Subsequently, my closest grandmother (my mom’s mother) decided to pursue a nursing degree. She went to Porterville Community College part time while working at a state hospital facility. By then I could read and found some of her nursing textbooks fascinating, and she encouraged my interest.  She then bought us two different sets of encyclopedias, and encouraged me to explore them, which I did, reading practically everything from A-Z. My father, mother, and grandmother insisted that “going to college” was essential and that education was the key to my future. They demanded that all other goals must be secondary.  It wasn’t really presented to me as a choice, and I am glad that it wasn’t. Very few of my extended family went to college, but it was, without any doubt whatsoever, the best course for me and my brother and sister.
You, the members of the Class of 2018, will discover at the University of Rhode Island what I discovered at University of California, San Diego: that higher education has the power to transform your life, and help you to become a different, and better, person than you otherwise would have been.  I could not have imagined, as a kid growing up in mostly small towns in rural California, that I would become a scientist, a professor, a Vice President and ultimately the President of a research university.  Even as a first-year student at UCSD, I had no firm idea of what I would do after graduation. UCSD offered what appeared to me as a universe of opportunities, just as URI does. It was the exhilarating experience of doing research as an undergraduate that set me upon the course to where I am today.
You must, of course, be willing to embrace and engage the opportunities that URI provides, just as the Class of 2014 did.  If you do, you can dispense with all the limitations that may have been imposed upon you, and create your own future.  That is both the promise of higher education and a promise you must make to yourself.  You cannot purchase your education, but we can help you create it. We are partners in this endeavor.  It will be a lot of work, and sometimes all consuming, but you need to remember that the work itself is not the goal.  The goal is to become the person you aspire to be.  Do not let yourself be distracted from this goal. We will be there to help. Welcome to the University of Rhode Island, and best wishes for your success.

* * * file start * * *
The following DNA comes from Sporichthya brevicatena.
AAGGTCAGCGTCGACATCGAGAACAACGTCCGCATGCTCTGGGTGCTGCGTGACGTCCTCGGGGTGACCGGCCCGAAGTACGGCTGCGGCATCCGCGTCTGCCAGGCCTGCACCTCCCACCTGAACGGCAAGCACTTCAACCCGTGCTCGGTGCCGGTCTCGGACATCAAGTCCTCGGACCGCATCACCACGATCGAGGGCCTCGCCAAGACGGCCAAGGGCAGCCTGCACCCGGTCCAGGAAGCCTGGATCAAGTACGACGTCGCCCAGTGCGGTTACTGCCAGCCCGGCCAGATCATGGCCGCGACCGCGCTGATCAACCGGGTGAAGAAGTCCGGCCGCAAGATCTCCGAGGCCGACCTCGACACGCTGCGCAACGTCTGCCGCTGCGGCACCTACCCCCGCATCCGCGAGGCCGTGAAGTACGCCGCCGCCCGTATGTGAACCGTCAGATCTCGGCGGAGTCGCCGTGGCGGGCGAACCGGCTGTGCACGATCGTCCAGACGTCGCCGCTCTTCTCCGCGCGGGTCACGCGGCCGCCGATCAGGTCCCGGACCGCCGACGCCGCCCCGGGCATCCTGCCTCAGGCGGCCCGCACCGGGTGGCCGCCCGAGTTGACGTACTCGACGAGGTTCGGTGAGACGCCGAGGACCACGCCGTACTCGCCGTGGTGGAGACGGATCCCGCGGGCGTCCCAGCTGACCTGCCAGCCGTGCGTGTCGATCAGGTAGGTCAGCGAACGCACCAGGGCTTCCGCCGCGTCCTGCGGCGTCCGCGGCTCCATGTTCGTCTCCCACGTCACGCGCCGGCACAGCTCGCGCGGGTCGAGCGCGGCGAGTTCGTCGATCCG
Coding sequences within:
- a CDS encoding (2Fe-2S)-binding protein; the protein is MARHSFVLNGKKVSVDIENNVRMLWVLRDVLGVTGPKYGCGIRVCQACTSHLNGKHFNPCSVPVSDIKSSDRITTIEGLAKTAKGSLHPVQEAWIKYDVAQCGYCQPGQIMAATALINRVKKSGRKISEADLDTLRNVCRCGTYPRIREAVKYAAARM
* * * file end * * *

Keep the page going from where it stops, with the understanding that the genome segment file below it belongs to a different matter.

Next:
Saturday, May 3, 2014

Thank You to Class of 2014

It is that time of year again – our students are preparing for and taking final exams, or finishing their final papers or projects. Many are engaged in these activities for the last time as an undergraduate.  Our Class of 2014 will receive many, many congratulations from family, friends, faculty and staff, and from their fellow members of the Class.
I will add my congratulations as well, but I am really writing to say “Thank you”.  This spring, like all the springs in prior years, it was a real privilege for me to attend the Rainville Awards, the Diversity Awards, the student-athlete awards, and many other events that celebrated the contributions and achievements of our students. You are an amazing group, just like the classes that preceded you at the University of Rhode Island.  Thank you for the leadership you have provided to the campus, thank you for your service to the people and communities of Rhode Island, thank you for the new ideas you have shared, thank you for your achievements in research, scholarship and creative work, thank you for your contributions to the important discussions on arming, sustainability, and the new General Education curriculum, and thank you for just being who you are.